Nuclear Exchange 2011
The inaugural Nuclear Exchange in Maastricht, the Netherlands, came to a close on 30 November.
The two-day event drew in many of the key players from the nuclear power generating business, quite literally from around the globe.
The first show featured a srong conference programme, in which speakers discussed technical, maintenance, safety and logistical issues, amongst others. The four workshops including the Q&A sessions were recorded by a professional court reporter. The full transcripts, together with the Power Points of the Keynote addresses and the list of participants are available from the Valve World webshop here
Moreover, the lounge setting enable participating companies to entertain visitors in a relaxed, yet business-like arena.
Many delegates said the event was a very worthwhile way to communicate and discuss issues with their peers.
If you are interested in attending, the very next show will be held in China, in early 2013.
In the meantime, please do watch the video interviews below to see what the delegates had to say during the event.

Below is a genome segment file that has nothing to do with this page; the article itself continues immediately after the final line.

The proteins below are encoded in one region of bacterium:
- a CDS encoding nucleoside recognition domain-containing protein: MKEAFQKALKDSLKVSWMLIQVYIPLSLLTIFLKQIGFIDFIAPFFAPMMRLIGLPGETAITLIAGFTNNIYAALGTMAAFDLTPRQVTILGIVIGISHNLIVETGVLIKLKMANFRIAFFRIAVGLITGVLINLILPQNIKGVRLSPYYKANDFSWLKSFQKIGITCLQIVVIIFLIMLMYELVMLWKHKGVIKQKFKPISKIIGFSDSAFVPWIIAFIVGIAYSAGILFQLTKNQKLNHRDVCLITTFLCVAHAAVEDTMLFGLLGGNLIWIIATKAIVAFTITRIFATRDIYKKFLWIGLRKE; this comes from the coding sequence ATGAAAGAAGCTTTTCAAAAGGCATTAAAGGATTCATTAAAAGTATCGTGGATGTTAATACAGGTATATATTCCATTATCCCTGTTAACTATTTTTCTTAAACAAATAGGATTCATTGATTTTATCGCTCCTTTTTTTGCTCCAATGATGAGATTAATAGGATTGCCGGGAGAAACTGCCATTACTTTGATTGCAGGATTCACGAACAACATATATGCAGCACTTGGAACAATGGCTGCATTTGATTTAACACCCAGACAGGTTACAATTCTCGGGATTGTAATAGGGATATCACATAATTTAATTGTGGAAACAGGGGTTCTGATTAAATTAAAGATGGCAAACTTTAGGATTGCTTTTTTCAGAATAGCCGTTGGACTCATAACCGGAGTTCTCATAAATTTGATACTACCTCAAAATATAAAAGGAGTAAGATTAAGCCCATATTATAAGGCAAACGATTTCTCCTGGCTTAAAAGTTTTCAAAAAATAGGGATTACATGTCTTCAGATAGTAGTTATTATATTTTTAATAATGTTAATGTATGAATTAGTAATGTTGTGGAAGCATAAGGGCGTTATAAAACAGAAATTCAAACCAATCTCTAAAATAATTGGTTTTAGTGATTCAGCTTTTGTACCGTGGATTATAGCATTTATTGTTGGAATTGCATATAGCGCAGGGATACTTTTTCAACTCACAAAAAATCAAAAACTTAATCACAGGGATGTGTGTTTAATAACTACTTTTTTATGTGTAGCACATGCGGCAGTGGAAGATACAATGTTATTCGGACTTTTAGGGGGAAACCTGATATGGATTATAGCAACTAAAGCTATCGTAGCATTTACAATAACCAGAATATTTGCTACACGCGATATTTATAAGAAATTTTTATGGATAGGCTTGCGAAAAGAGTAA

Right mix of people
Prof. Akira T. Tokuhiro (University of Idaho), who kindly stood in as Chairman, gave encouraging feedback about the very first Nuclear Exchange event.
Mrs Qu (Deputy Director, SNPEC Procurement Center) had the delegates hanging on every word during her presentation at the start of the second day.
“We received some interesting visitors and generated good leads,” commented S+C MARKERs Mr Kettwig.
From the Krsko Nuclear Power Plant in Slovenia, Mechanical Lead Design Engineer Mr Planinc came with a "special interest" in control valves for replacement and new applications.
“The lounge concept is a great way to receive visitors,” was the frank response from Mr Girardin (Foundry Technical Director at Manoir Industries).
Convenient meeting point
Alstom commodity manager Mr Satala said the Nuclear Exchange was a very convenient show to meet key tube suppliers.
At the end of the show, Emerson's Bill Fitzgerald gave a well-considered analysis of the nuclear power industry.